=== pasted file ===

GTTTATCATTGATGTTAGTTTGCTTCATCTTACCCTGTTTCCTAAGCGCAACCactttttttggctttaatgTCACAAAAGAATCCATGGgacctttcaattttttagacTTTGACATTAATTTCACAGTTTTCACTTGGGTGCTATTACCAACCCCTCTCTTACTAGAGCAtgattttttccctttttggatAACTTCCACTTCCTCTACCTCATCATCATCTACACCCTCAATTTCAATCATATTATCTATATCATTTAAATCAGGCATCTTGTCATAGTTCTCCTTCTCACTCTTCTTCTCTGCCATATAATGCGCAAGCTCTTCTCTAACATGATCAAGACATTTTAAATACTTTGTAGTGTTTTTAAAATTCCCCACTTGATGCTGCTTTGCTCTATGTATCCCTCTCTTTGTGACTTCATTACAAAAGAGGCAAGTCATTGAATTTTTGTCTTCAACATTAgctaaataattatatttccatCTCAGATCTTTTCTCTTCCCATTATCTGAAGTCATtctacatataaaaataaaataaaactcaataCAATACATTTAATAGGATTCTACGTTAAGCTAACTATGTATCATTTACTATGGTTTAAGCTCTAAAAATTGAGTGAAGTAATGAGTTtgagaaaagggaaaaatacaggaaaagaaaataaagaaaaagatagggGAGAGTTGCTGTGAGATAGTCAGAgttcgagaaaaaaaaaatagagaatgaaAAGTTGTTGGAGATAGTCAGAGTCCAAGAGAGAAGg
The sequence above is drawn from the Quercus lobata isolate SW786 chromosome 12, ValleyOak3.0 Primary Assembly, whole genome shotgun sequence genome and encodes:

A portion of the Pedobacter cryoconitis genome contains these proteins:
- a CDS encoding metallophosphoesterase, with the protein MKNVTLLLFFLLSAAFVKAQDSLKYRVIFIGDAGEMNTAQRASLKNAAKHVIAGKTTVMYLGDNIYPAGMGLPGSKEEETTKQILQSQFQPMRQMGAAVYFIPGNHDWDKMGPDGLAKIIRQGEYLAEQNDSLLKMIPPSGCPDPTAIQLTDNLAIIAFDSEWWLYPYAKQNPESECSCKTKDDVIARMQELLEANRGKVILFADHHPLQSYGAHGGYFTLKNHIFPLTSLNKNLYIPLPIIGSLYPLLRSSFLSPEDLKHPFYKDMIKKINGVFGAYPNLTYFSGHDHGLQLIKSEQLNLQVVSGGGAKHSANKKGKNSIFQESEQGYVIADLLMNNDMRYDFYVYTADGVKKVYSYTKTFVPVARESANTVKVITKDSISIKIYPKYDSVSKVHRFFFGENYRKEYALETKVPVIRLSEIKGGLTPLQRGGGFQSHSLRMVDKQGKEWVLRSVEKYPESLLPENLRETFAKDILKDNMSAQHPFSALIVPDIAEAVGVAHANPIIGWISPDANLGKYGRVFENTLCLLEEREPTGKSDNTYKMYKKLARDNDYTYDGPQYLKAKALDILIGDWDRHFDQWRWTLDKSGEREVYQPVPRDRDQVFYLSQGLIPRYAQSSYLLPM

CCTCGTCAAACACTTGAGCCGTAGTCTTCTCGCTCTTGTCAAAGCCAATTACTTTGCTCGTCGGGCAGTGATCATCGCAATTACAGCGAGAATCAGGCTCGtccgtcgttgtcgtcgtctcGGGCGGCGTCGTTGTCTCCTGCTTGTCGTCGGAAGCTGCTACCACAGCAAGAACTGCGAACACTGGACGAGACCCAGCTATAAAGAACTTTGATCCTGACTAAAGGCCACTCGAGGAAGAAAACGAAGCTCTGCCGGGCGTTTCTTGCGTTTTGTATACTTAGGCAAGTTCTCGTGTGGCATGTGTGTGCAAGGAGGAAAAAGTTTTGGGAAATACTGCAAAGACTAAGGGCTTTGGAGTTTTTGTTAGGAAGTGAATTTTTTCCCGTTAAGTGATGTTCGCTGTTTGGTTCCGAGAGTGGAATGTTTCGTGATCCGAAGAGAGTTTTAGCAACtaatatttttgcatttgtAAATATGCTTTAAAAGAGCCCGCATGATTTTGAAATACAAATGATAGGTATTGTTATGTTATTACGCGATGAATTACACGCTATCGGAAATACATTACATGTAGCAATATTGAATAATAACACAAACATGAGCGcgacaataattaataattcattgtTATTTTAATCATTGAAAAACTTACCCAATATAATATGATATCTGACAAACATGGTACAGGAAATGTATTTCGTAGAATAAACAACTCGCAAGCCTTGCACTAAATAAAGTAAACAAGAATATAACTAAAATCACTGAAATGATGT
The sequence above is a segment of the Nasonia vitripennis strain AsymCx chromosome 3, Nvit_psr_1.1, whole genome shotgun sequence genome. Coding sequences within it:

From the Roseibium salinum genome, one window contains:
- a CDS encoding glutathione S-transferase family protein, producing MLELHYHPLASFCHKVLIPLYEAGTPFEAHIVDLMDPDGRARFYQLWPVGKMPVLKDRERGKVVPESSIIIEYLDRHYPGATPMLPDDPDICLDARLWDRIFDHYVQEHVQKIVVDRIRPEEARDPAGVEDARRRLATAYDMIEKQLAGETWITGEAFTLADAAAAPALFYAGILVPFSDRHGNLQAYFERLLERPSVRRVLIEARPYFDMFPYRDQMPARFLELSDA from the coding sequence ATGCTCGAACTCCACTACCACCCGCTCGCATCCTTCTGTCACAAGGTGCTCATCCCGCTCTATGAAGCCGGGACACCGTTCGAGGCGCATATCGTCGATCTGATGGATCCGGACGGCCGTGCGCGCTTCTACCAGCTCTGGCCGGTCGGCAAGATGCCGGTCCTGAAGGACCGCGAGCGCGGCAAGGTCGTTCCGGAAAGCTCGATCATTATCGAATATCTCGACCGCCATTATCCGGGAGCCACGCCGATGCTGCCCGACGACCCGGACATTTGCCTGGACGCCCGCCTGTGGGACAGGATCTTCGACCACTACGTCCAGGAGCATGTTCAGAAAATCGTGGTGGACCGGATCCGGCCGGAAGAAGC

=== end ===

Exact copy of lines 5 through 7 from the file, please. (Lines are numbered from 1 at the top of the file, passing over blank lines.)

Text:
CCTCGTCAAACACTTGAGCCGTAGTCTTCTCGCTCTTGTCAAAGCCAATTACTTTGCTCGTCGGGCAGTGATCATCGCAATTACAGCGAGAATCAGGCTCGtccgtcgttgtcgtcgtctcGGGCGGCGTCGTTGTCTCCTGCTTGTCGTCGGAAGCTGCTACCACAGCAAGAACTGCGAACACTGGACGAGACCCAGCTATAAAGAACTTTGATCCTGACTAAAGGCCACTCGAGGAAGAAAACGAAGCTCTGCCGGGCGTTTCTTGCGTTTTGTATACTTAGGCAAGTTCTCGTGTGGCATGTGTGTGCAAGGAGGAAAAAGTTTTGGGAAATACTGCAAAGACTAAGGGCTTTGGAGTTTTTGTTAGGAAGTGAATTTTTTCCCGTTAAGTGATGTTCGCTGTTTGGTTCCGAGAGTGGAATGTTTCGTGATCCGAAGAGAGTTTTAGCAACtaatatttttgcatttgtAAATATGCTTTAAAAGAGCCCGCATGATTTTGAAATACAAATGATAGGTATTGTTATGTTATTACGCGATGAATTACACGCTATCGGAAATACATTACATGTAGCAATATTGAATAATAACACAAACATGAGCGcgacaataattaataattcattgtTATTTTAATCATTGAAAAACTTACCCAATATAATATGATATCTGACAAACATGGTACAGGAAATGTATTTCGTAGAATAAACAACTCGCAAGCCTTGCACTAAATAAAGTAAACAAGAATATAACTAAAATCACTGAAATGATGT
The sequence above is a segment of the Nasonia vitripennis strain AsymCx chromosome 3, Nvit_psr_1.1, whole genome shotgun sequence genome. Coding sequences within it:

From the Roseibium salinum genome, one window contains: